“And then they invited me and my boy Danny down for the Derby game and we had VIP treatment and sat in the directors’ box, which was amazing.

“Some of them knew who I was. ‘You’re the art fella,’ said Kalvin Phillips, while Bielsa shook my hand and said, ‘Congratulations on art.’ We had a picture and I gave him a little note in Spanish saying thank you for everything you’ve done for our club.

“I tried to read it and he was kind of chuckling. There was this word with about 20 letters in it. James (Mooney) said Bielsa actually kept the bit of paper as things like that mean a lot to him, which is really sweet.

“And now it’s just taken off. I’m going to do one on Kalvin’s street in Wortley, where he grew up. They’ve already painted the box white in preparation. And then I was chatting to Mateusz Klich, and he’s into street art apparently. And he wants to do a painting with me.

“Me and Danny were like, ‘This is mad here, doing a painting in the street with Klich!’

“The club are really trying to do more community stuff. We had these horrible owners in the past who seemed against Leeds fans, it was horrible really. I said to James, ‘Thank you so much,’ but he said that it’s what Leeds should be doing.

“That this is what clubs should do. Leeds haven’t been, and he wanted to change that.

“Andrea Radrizzani (Leeds’ owner) says there are some spaces inside some concourses in one of the stands and he wants some paintings in there. So he said we’ll talk about that later when I’ve repainted all of the street ones. That would be amazing.

“And me and Danny have also been offered tickets whenever we want, which is fantastic. To not have to worry about getting in is brilliant as it costs a bit for me and Dan to go and sometimes I genuinely haven’t got it.”

And the commissions are starting to come in more and more. Andy is doing one for mental health charity, Mind, at Holbeck Community Centre, another – “a massive one, literally 30-foot tall” – for a charity trying to save a football pitch in Wortley where Leeds legends Paul Reaney, Paul Madeley, David Batty and Noel Whelan started as kids.

And the council are going to pay him to do a series of smaller ones around the wall of the famous Leeds Outdoor market – “not for loads, but the money I’d earn teaching.”

Mental health awareness

But while Andy battles with the feeling of imposter syndrome – “I’m not exactly Andy Warhol… although then again he was no great shakes either to be fair” – perhaps something deeper has been stirred.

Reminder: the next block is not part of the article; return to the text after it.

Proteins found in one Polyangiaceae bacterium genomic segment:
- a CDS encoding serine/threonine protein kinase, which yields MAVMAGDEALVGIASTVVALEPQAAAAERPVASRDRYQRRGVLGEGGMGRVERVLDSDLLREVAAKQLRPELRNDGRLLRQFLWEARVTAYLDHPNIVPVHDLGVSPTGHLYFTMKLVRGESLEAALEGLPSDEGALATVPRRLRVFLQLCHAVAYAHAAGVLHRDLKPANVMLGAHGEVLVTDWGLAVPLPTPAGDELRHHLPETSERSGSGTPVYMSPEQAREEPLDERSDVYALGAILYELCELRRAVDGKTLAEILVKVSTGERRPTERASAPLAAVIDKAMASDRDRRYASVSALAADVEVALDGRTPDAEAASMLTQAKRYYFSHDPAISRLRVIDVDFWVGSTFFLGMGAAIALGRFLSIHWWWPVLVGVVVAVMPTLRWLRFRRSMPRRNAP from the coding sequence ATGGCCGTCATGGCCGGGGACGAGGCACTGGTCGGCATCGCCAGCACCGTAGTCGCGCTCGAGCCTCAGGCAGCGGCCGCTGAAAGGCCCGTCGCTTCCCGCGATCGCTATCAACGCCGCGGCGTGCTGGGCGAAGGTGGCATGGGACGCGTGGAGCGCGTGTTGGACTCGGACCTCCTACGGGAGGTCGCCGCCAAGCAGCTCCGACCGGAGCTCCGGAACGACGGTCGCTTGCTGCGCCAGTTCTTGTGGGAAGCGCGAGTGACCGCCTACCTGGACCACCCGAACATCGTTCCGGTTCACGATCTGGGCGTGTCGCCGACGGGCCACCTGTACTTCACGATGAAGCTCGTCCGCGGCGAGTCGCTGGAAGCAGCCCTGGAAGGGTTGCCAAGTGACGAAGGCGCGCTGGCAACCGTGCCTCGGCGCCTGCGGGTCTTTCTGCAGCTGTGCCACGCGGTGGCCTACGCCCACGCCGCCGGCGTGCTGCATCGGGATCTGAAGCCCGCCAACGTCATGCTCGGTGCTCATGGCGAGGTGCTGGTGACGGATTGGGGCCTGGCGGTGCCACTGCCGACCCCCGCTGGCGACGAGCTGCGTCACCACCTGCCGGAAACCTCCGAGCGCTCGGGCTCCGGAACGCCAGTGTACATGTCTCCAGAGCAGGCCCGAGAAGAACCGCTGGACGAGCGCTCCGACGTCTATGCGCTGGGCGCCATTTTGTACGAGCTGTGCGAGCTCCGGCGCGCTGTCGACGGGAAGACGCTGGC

While inadvertently uniting a community – “I love it when bus drivers beep their horns at me and shout, ‘Get ‘em done again, Andy’” – he could be about to take a more direct approach.

“My friend Vic is a mental health counsellor and says I should get a website. She does loads of schools, primary up to secondary, works with loads of kids. She says, ‘This is a mental health story.’ She wants me to do a talk about mental health.”

Andy lost a good friend to suicide, has struggled himself and one piece of his artwork – among those cruelly destroyed – was a tribute to Gary Speed, who took his own life.

“Suicide has become really prevalent in the last few years. The suicide figures are scary for men my age. And, as cheesy as it sounds, if it would help some blokes for me to just talk about it and say I did this art stuff because I was struggling a bit, then that’s a good thing isn’t it?

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READ: Burley Banksy: The artist celebrating Leeds United in his own unique way

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“My mate Scott also rang to see if I’d go into a school in Bramley where I did a term of supply because they’re doing a topic on Banksy, so he said it would be perfect to get in the sort of naff local version. I’d maybe do some kind of mural with the kids. And there’s another school who want me to go in, my friend’s a teacher there.

“Another friend works with kids who have been expelled from school and they’re going through that process of trying to get them back in school and I could go in and have a chat, do some work with them.”

Andy didn’t plan it this way. But having his artwork ruined has opened up avenues and opportunities not just for himself; it could lead to him helping others get their own unlikely break.

As he says while finishing off a cup of coffee and heading to the paint shop: “It’s amazing how much positive stuff can come out of something so negative.”

Community 1 Vandals 0. Andy, the club, the fans….Leeds should be proud. And they have every right to be proud.

By Dave Tindall